I have just finished teaching a Sexual Assault Nurse Examiner (SANE) course to a group of nurses from around Vermont and New York. These nurses will join 65 others around Vermont who provide specialized care to victims of sexual assault. During the 40-hour training, they learn about the dynamics of sexual assault and domestic violence. They also learn about how best to care for patients who have experienced sexual violence.
In Chittenden County and across the state of Vermont, we have an incredible team of professionals, including law enforcement, advocates, prosecutors, primary care providers, and psychologists who reach out and are available to help our patients begin their journey back to health and empowerment.
April is Sexual Assault Awareness Month. Although, nationwide we have made progress toward ending sexual violence, the statistics show that we have a long way to go. According to RAINN, a national anti-sexual violence organization:
- There are an average of 207,754 rapes and sexual assault each year (victims 12 years and older).
- Close to home, in the last three months here at the UVM Medical Center, we cared for 35 patients who reported sexual or physical abuse.
- Experts believe that many assaults (54%) are never reported to the police and victims do not seek care due to shame, self-blaming, and fear.
Many survivors are not aware that a SANE Program even exists. They may go to their local emergency department and there meet one of these specially trained nurses, whose compassion, skill, and care help them begin to heal. We are often the first person to hear of their experience from start to finish. We are there to hear their fear and their confusion and their anger. We are there for them.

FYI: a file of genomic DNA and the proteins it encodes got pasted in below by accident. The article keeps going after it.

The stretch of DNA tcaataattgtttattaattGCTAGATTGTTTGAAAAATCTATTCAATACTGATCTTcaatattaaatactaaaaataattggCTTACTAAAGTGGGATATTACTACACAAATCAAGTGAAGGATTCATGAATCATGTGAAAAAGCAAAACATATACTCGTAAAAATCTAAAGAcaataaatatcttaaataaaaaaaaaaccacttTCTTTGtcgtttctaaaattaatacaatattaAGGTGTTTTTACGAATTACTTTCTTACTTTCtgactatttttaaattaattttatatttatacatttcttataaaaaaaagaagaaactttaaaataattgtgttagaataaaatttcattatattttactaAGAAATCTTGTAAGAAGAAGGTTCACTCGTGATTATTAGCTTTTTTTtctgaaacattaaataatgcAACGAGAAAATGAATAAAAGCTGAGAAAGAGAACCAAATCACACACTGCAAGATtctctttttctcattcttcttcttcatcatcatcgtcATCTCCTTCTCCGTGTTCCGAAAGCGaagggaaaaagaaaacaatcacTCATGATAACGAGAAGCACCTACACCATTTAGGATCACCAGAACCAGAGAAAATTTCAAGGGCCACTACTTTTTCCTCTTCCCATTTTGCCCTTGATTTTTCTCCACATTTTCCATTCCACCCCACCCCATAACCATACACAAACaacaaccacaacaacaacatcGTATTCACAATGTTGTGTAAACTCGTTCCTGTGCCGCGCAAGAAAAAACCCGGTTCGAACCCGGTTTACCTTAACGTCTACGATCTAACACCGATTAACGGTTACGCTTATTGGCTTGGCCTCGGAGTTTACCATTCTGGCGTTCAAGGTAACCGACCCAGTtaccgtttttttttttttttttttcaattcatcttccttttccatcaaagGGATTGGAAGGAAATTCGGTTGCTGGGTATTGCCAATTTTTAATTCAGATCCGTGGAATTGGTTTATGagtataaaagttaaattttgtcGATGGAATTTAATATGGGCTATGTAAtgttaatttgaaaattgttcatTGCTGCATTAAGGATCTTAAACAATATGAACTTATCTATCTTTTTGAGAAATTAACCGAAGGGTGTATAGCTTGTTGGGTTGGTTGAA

During an intense one-on-one encounter with a survivor, the SANE provides nursing care and assessment for injury or pain, counsels patients about and offer medications for sexually transmitted disease, pregnancy and HIV. In addition, we perform a medical-legal forensic examination and evidence collection, documenting injury and collecting potential evidence for evaluation by the state forensic lab. Finally, we ensure that they get important information to address their needs for follow up care, testing, and mental health counseling.
at the UVM Medical Center we have thirteen SANEs. They are on call, take calls, and act as a resource for patients, professional peers, and community partners. We are often asked to teach at high schools, colleges and physician practices to help increase knowledge of sexual violence and available resources. We are also active in increasing awareness of the issue of sexual violence through fundraisers and public events.
The new SANEs who just completed their training will now increase the number of specialized nurses who will help these survivors begin their recovery.
Joan Carson, RN, CEN, SANE- A, SANE-P, is a registered nurse at the UVM Medical Center and clinical coordinator for the Vermont Sexual Assault Nurse Examiner Program. The UVM Medical Center’s SANE program includes a Pediatric SANE Program as part of the University of Vermont Children’s Hospital.